First, at the railroad station, at which time she says to Holly: "Look at yourself in the window - they have a name for faces like that." And later, in the café to which Harry is being lured, when the last words she speaks to Holly are: "Honest, sensible, sober Holly Martins. You must feel very proud to be a police informer." And that was before Lime's death.
The various changes that were made as The Third Man evolved from Graham Greene's original treatment to the final result in Carol Reed's film, have already been described in some detail by Adamson (1984), Moss (1987) and Wapshott (1990), and will not be outlined here once again.
Only one major change will be mentioned: at the conclusion of Greene's treatment, Martins catches up with Anna as she leaves the cemetery.
One this basis, we have been fully prepared to understand not only that Martins' love for Anna was utterly hopeless from the start, but also that now, after Harry's death, she would want nothing to do with the man who pulled the trigger.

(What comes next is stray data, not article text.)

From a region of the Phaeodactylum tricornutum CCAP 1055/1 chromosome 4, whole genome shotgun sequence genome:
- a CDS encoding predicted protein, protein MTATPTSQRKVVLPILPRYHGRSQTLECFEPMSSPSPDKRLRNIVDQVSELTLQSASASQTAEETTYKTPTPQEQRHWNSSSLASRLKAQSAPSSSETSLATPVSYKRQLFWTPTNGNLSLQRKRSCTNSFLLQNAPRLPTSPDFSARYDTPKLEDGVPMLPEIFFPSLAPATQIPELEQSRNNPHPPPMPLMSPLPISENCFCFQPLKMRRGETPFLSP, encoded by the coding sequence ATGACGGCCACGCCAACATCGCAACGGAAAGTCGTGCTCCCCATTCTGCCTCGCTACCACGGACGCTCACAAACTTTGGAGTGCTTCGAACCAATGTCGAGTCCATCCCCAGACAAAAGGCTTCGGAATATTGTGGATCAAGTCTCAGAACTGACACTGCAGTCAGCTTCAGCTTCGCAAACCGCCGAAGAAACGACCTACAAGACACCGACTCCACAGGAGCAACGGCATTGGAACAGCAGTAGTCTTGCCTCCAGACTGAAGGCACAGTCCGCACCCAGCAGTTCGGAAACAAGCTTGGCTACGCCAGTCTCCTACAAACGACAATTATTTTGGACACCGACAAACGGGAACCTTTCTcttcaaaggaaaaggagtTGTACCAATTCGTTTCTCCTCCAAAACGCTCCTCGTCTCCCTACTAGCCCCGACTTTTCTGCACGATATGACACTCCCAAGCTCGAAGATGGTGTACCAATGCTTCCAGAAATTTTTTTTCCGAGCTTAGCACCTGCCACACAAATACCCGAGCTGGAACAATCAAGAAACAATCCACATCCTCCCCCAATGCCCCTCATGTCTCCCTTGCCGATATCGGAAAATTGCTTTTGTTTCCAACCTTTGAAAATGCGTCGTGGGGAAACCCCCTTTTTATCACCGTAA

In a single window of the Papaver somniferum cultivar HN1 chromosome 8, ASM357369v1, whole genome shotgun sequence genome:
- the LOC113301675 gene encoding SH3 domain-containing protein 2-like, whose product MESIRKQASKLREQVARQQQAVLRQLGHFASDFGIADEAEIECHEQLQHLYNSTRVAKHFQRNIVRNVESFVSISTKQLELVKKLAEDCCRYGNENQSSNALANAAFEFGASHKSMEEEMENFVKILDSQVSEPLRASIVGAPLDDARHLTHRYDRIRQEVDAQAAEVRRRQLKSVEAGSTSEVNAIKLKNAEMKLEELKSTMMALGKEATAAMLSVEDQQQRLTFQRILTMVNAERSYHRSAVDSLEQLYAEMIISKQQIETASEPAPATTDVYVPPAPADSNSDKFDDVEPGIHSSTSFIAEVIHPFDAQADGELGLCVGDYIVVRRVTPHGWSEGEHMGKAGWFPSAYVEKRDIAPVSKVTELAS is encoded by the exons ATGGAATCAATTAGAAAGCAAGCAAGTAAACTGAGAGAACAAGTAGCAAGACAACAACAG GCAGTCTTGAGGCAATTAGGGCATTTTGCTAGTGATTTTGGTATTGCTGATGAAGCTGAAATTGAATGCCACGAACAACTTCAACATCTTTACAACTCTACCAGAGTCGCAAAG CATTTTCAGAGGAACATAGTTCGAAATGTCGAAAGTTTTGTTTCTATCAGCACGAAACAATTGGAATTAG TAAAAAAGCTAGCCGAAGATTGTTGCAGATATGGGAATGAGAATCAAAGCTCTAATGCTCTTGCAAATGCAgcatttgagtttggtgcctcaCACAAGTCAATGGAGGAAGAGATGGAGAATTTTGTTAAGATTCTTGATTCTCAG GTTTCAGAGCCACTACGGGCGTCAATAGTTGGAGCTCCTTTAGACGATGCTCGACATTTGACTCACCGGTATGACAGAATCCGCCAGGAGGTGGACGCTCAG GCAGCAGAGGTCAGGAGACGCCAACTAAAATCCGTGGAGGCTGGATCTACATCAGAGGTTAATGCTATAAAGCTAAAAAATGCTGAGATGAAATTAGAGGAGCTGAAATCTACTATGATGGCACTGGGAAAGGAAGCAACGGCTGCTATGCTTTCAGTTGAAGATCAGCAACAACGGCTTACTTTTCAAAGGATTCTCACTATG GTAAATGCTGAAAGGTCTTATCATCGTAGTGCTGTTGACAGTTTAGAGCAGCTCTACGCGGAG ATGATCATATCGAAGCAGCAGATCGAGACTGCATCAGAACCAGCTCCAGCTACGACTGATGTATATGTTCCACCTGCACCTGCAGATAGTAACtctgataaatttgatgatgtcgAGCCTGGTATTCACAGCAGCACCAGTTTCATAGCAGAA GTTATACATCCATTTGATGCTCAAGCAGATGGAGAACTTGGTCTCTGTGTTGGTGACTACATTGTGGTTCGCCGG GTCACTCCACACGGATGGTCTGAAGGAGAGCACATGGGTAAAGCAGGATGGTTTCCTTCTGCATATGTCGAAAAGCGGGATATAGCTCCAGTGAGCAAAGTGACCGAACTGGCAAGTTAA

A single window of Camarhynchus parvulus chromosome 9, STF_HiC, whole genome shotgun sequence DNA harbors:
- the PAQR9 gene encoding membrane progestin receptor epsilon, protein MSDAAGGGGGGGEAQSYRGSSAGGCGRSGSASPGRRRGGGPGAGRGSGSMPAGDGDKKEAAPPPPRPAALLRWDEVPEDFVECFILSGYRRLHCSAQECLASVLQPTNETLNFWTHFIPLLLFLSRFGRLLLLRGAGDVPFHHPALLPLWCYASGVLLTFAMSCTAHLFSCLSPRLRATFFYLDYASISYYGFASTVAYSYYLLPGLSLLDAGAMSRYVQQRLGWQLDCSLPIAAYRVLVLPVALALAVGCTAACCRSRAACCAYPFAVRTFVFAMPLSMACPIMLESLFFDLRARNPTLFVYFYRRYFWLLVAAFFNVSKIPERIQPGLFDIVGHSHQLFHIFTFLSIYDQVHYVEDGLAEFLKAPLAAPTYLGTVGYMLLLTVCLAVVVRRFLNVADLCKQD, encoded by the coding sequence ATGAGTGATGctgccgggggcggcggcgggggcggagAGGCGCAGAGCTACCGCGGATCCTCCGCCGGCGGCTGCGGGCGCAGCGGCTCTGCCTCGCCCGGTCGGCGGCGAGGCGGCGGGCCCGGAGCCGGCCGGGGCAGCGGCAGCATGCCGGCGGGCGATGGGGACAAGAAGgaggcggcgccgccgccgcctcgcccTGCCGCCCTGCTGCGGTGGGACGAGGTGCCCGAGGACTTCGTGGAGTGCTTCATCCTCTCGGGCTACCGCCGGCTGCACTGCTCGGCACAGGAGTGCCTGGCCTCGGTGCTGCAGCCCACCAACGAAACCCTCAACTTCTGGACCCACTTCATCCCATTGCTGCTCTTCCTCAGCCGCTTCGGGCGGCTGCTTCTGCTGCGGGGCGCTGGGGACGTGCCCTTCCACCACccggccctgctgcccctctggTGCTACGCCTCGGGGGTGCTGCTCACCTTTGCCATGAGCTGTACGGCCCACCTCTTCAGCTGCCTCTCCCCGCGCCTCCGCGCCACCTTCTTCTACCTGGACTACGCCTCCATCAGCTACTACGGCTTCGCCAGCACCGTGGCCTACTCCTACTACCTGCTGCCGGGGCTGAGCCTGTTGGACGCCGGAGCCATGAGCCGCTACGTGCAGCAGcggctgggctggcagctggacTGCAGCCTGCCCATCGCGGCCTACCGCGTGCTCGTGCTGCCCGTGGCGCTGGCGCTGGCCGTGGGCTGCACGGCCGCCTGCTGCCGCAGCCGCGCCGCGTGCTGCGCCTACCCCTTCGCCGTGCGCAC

Furthermore, when Holly replies to Calloway "I haven't got a sensible name" (Figure 17), this serves as a reminder of Anna's final insult to Holly at the café, and helps to reinforce one last time our expectation that Anna will want no part of him. In other words, the conclusion of the story is experienced as the fulfilment of an inevitability, while the cinematic discourse with which the story is concluded takes us by surprise. This unique interplay of inevitability and surprise is just one of the properties of the ending that make it unforgettable. [...] With a different final sequence, The Third Man would lose much of its intellectual force. Yet, when Martins shoots Lime at the end, he is able to convince himself that he is acting out of the noblest of motives. Having been torn between a personal loyalty to Lime and a moral obligation to help the authorities arrest him, Martins finally allows his social conscience to take precedence over personal considerations, and that - according to Sarris - is what justifies an ending in which Martins is duly punished for his betrayal of Lime: "The point that Reed and Greene make [...] is that moral responsibility is personal rather than social, especially in a world that has gone awry " (p. Other critics, though adopting a more moderate stance, followed Sarris' lead in viewing the ending as in some sense either deserved by Martins or enhancing Lime's status in our eyes. Martins lacks the self-awareness to realize that his mediocrity conditions his sense of outrage at the evil deeds of a superior human force (op. They include Voigt (1974), Adamson and Stratford (1978), Palmer and Riley (1980) and Moss (1987). Moss, for example, characterizes Martins as "a clumsy and misguided idealist whose unworldliness has deadly ramifications for other people" (p. It is his meddling and inability to cope with the complexities of a dangerous world, which result in the deaths of three men: the porter, Sergeant Paine and Harry Lime. Thus his final gesture is in keeping with his awakened humanity" (p. If you believe as I do that Carpenter is right about the implicit value system of the film, and that within the framework of the fiction as Greene and Reed have defined it, Martins does what any decent person would do in his situation, there is still the question of the ending to contend with, since in this context, the ending appears entirely unfair. Mc Farlane (1993) attempts to account for our willingness to accept the ending, despite the fact that it does not reward Holly's moral victory by bringing him together with Anna, as a Hollywood film would most likely have done. In this connection, Mc Farlane makes two points: first, as had already been suggested by Driver (1989/90), there may be a more truthful statement about love in this ending than is usually found in more conventional films; and second, "the audience may accept Anna's walking away because of the satisfying moral rightness of the climax in the sewers" (p. Both of these points may well be valid, but they can at best explain why we accept the ending, not why we find it satisfying. Anna: If you'd rang me up and asked me whether you're fair or dark or had a mustache, I wouldn't have known. While virtually everyone who writes about The Third Man hails the ending as one of the most mesmerizing in the history of the cinema, those commentators who interpret Anna's walking past Martins at the end generally view it as an expression of the filmmakers' negative judgment of Martins. "The Third Man: Pulp Fiction and Art Film," Literature/Film Quarterly 21, 3 (1993), pp. In other words, the ending is seen by a number of commentators as appropriate and satisfying because it is precisely what Martins deserves! But other symmetries as well play an important role in that connection. For example, the shot of Anna seen from Holly's point of view as Calloway drives him from the cemetery at the end (Figure 21a-g) has a parallel in a similar shot following Harry's first burial.